Wright continued, "In taking this important work forward on liquidity risk mismatch issues, leverage in funds, securities lending and operational risks etc it is essential to establish the facts based on good data and analysis. In addition an holistic approach is needed i.e. looking at all parts and behavior of the market including in stressed market conditions — open-ended investment funds but also pension and insurance funds; hedge funds and sovereign wealth funds; and indeed the behavior of ordinary investors. In the policy evaluation process next year existing investment fund laws in different jurisdictions also need to be fully appraised."
Initial work begun in the U.S. in 2013 had focused more closely on the potential designation of individual managers as systemically important, raising the prospect of such firms being subject to increased scrutiny and regulation. A surge of criticism against this approach had led to an open forum in May 2014 where industry participants were invited to respond. Bennett Golub, chief risk officer and founding partner at BlackRock, the world's largest asset manager with $4.5 trillion of assets under management, is reported to have been instrumental in encouraging regulators to consider an activities-based approach during the ongoing consultation process.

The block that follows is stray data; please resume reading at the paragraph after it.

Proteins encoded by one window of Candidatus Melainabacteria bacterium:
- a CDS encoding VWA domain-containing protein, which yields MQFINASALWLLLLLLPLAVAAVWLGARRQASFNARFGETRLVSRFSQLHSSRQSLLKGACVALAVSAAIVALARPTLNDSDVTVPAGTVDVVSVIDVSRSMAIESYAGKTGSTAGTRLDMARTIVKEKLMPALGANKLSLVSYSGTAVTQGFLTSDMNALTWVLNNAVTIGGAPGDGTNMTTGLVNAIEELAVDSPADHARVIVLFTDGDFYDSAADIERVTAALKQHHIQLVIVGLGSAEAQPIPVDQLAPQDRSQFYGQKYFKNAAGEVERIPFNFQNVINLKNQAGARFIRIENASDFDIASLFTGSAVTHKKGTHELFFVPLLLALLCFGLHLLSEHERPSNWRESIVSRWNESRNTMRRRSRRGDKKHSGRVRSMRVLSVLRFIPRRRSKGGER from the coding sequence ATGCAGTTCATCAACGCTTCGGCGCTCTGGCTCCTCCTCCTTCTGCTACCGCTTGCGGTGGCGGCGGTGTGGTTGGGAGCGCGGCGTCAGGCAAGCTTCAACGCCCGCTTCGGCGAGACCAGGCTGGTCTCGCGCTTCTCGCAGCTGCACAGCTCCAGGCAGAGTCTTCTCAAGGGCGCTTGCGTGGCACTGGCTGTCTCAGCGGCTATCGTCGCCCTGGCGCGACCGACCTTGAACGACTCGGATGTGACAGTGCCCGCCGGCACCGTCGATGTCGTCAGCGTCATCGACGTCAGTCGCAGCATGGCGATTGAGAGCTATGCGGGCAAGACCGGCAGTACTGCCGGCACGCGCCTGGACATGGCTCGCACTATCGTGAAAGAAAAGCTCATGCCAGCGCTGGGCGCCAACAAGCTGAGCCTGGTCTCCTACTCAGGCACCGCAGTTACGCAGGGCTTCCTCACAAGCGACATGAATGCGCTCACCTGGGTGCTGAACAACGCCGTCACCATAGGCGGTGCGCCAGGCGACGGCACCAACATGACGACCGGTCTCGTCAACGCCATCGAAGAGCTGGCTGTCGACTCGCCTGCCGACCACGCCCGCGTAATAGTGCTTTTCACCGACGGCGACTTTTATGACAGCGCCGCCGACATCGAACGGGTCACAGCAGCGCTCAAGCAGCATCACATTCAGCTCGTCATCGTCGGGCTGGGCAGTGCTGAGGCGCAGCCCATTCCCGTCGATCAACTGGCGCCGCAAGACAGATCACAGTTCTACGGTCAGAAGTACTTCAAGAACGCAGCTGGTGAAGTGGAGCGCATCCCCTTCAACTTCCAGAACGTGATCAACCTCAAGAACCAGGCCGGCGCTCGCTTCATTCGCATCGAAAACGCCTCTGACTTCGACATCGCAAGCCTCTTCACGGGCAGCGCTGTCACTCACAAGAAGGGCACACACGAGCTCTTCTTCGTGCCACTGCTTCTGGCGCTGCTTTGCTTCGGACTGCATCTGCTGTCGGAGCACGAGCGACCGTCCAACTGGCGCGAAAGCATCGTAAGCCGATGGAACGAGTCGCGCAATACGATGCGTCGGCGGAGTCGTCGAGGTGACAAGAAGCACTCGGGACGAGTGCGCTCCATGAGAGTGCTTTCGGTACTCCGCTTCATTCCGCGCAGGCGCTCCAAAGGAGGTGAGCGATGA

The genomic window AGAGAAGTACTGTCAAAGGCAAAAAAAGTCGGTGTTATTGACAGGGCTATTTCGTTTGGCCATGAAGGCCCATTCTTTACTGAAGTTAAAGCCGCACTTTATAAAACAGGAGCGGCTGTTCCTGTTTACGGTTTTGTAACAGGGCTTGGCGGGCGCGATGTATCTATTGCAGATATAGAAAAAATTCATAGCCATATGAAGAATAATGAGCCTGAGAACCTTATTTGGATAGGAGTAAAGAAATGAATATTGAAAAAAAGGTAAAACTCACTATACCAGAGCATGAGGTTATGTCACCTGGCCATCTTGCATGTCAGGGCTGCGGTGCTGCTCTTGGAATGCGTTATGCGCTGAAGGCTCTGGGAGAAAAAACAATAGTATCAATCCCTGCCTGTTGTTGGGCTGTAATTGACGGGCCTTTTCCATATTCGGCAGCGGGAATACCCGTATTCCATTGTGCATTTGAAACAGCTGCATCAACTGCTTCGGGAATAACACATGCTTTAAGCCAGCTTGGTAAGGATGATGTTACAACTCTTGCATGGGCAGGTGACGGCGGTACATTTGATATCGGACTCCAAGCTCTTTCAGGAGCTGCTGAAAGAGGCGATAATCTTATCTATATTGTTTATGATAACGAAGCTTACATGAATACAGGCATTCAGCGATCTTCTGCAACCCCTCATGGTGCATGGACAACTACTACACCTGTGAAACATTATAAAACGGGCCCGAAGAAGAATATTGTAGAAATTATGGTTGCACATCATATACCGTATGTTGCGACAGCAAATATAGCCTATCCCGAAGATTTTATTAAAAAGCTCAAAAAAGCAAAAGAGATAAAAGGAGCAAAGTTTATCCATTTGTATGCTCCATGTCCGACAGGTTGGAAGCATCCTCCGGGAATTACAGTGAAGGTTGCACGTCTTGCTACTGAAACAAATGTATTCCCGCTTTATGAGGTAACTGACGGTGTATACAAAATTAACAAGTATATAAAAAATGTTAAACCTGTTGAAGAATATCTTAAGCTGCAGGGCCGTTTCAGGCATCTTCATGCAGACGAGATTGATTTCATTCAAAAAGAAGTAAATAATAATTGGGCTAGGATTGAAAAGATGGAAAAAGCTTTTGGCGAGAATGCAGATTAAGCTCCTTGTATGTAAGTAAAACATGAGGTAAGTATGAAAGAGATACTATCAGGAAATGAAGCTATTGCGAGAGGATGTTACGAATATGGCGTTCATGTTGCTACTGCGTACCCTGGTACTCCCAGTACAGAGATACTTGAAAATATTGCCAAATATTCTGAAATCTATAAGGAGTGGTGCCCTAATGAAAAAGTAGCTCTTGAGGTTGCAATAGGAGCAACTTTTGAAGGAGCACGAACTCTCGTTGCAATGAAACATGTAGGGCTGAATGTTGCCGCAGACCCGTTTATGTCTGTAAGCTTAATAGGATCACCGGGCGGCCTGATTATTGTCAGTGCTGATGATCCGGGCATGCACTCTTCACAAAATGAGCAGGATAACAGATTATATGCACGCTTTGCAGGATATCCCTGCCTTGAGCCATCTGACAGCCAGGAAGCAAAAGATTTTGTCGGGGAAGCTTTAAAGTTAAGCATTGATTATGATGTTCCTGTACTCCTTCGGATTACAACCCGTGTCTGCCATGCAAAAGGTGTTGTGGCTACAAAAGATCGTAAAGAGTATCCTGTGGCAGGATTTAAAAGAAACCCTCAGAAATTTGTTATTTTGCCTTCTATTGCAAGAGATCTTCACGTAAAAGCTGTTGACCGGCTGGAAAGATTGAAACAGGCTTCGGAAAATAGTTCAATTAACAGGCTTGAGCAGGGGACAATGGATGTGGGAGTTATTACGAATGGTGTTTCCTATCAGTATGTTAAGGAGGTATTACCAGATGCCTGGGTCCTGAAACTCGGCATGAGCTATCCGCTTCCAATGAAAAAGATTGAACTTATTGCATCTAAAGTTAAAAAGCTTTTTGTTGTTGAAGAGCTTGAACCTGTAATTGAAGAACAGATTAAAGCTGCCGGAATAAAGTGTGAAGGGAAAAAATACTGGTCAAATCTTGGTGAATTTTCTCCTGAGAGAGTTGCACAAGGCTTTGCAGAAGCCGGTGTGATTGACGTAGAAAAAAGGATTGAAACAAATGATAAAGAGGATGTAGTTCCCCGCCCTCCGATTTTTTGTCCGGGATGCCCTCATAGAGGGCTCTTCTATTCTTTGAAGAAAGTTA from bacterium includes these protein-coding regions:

Speaking exclusively to CNBC on Saturday, Golub said, "We think that an activities-based approach is the only rational way to address systemic concerns that might be present in products or markets, and policymakers have come to the same view. Asset owners, not asset managers, are the ultimate determining actors. Regulation of the actual activity raising concerns is therefore necessary, regardless of who undertakes it."
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